Nearly seventy years ago, 10,000 Japanse Americans were forcibly relocated to Heart Mountain
, just outside Cody, Wyoming; they were part of a larger group of more than 120,000 men, women, and children incarcerated in War Relocation Authority (WRA) camps
due solely to their ancestry. This past weekend, about 100 survivors of the camp -- led by the delightfully named Bacon Sakatini
-- returned to this remote corner of Wyoming to celebrate the grand opening of the Heart Mountain Interpretive Learning Center
Of the ten WRA camps, Heart Mountain had the only organized resisters movement
, which was started in 1944 by seven men who formed the Fair Play Committee
to protest the drafting of Japanse American men while their families remained imprisoned -- leading to the largest draft resistance trial in U.S. history.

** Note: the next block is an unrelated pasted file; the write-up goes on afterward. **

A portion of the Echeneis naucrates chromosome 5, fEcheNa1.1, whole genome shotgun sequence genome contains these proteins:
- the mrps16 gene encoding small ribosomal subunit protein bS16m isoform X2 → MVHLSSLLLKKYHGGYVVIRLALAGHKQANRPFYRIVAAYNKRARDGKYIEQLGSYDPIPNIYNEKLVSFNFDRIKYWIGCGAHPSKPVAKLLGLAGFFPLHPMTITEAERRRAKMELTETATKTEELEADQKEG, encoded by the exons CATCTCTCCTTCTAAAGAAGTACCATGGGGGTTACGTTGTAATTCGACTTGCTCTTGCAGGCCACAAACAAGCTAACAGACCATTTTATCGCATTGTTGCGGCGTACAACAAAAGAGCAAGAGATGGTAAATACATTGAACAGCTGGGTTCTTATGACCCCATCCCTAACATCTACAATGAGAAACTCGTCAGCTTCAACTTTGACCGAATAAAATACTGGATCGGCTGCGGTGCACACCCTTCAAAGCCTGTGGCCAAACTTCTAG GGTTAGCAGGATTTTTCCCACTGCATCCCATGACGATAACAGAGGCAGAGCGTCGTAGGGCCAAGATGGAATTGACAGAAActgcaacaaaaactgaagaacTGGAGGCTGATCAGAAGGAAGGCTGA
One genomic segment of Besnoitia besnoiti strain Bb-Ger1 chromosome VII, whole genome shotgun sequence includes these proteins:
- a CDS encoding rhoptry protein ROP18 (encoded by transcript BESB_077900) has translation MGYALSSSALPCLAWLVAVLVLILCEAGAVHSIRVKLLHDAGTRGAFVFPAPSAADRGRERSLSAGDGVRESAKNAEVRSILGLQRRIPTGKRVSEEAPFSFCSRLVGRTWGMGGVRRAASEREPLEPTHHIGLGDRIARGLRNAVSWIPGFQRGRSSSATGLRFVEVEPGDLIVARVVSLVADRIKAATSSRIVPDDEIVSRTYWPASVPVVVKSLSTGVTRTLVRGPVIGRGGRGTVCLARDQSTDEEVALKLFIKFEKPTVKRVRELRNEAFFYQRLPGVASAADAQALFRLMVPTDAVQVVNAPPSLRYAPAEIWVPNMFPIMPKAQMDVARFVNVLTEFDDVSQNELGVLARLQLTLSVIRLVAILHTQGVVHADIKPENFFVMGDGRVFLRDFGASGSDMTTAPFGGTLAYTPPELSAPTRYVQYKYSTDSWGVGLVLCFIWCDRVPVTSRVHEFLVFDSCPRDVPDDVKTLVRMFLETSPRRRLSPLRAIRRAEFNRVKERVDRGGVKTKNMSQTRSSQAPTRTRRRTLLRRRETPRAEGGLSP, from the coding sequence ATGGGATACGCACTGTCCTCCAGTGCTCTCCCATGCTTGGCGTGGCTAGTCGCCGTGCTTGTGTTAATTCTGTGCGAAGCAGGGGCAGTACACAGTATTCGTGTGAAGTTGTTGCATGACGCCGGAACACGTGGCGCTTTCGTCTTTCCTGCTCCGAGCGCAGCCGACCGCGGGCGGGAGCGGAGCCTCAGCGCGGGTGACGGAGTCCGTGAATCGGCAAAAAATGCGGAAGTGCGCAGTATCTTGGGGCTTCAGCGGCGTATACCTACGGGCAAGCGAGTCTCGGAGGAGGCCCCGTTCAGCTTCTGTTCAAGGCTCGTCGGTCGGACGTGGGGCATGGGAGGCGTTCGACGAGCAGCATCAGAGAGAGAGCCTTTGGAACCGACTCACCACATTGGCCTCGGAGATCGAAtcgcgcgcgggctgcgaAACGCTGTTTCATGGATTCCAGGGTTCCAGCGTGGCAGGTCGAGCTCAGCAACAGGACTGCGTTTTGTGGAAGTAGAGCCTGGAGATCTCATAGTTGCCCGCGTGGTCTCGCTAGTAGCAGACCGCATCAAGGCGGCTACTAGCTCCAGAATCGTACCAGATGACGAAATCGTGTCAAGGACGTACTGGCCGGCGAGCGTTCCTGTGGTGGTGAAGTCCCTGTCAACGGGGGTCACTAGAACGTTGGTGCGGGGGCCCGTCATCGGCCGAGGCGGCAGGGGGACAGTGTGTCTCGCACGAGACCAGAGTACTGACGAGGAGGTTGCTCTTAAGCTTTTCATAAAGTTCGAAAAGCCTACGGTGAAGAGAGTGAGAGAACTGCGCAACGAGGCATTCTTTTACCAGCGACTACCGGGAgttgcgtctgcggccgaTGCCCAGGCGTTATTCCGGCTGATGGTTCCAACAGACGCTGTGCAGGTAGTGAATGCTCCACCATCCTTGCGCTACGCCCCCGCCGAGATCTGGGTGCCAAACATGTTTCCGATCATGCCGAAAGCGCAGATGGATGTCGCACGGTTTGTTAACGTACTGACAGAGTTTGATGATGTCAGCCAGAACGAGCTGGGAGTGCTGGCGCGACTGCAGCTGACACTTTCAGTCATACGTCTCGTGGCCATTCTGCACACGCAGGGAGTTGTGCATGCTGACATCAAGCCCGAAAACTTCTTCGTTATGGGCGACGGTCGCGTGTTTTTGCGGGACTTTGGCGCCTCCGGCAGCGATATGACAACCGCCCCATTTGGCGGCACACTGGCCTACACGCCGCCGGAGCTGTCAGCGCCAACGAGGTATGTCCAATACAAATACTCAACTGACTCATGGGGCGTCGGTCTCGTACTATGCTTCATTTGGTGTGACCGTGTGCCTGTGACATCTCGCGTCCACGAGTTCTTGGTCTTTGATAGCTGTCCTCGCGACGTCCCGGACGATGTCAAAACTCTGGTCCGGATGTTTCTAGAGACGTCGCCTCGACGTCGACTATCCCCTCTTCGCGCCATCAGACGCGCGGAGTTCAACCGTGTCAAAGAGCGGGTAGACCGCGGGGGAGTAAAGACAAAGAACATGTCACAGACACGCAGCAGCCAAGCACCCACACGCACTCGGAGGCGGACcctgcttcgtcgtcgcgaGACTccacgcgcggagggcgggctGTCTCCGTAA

posted by scody
on Aug 25, 2011 -
"Dear Miss Breed..."
the letters begin. Clara Estelle Breed
was the children's librarian at the San Diego Public Library from 1929 to 1945. When her young Japanese American patrons and their families were forced into relocation camps after the bombing of Pearl Harbor in 1942, Miss Breed became their penpal and their lifeline, sending them books and supplies, assisting with various requests, and "serving as a reminder of the possibility for decency and justice in a troubled world." [more inside]
posted by amyms
on Dec 1, 2007 -